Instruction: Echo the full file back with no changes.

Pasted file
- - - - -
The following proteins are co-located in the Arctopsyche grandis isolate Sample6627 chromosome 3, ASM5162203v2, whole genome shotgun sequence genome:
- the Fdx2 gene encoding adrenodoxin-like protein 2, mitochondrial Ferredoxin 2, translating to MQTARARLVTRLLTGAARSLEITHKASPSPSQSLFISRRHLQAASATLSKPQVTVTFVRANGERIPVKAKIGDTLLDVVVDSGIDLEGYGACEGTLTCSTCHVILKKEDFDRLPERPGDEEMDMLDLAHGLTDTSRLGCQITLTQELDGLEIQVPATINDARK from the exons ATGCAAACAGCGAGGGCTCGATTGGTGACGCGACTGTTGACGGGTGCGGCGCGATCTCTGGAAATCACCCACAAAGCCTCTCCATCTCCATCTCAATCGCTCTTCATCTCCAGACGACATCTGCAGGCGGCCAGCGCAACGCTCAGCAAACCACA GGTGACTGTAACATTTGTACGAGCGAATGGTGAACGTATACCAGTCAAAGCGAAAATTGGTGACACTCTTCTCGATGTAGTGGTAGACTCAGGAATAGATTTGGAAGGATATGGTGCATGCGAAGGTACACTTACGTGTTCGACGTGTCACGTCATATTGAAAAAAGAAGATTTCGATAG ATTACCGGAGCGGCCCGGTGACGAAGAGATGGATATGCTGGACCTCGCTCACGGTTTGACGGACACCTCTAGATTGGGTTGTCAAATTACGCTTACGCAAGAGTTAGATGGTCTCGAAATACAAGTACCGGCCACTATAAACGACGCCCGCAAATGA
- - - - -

The following proteins are co-located in the Arctopsyche grandis isolate Sample6627 chromosome 3, ASM5162203v2, whole genome shotgun sequence genome:
- the Fdx2 gene encoding adrenodoxin-like protein 2, mitochondrial Ferredoxin 2, translating to MQTARARLVTRLLTGAARSLEITHKASPSPSQSLFISRRHLQAASATLSKPQVTVTFVRANGERIPVKAKIGDTLLDVVVDSGIDLEGYGACEGTLTCSTCHVILKKEDFDRLPERPGDEEMDMLDLAHGLTDTSRLGCQITLTQELDGLEIQVPATINDARK from the exons ATGCAAACAGCGAGGGCTCGATTGGTGACGCGACTGTTGACGGGTGCGGCGCGATCTCTGGAAATCACCCACAAAGCCTCTCCATCTCCATCTCAATCGCTCTTCATCTCCAGACGACATCTGCAGGCGGCCAGCGCAACGCTCAGCAAACCACA GGTGACTGTAACATTTGTACGAGCGAATGGTGAACGTATACCAGTCAAAGCGAAAATTGGTGACACTCTTCTCGATGTAGTGGTAGACTCAGGAATAGATTTGGAAGGATATGGTGCATGCGAAGGTACACTTACGTGTTCGACGTGTCACGTCATATTGAAAAAAGAAGATTTCGATAG ATTACCGGAGCGGCCCGGTGACGAAGAGATGGATATGCTGGACCTCGCTCACGGTTTGACGGACACCTCTAGATTGGGTTGTCAAATTACGCTTACGCAAGAGTTAGATGGTCTCGAAATACAAGTACCGGCCACTATAAACGACGCCCGCAAATGA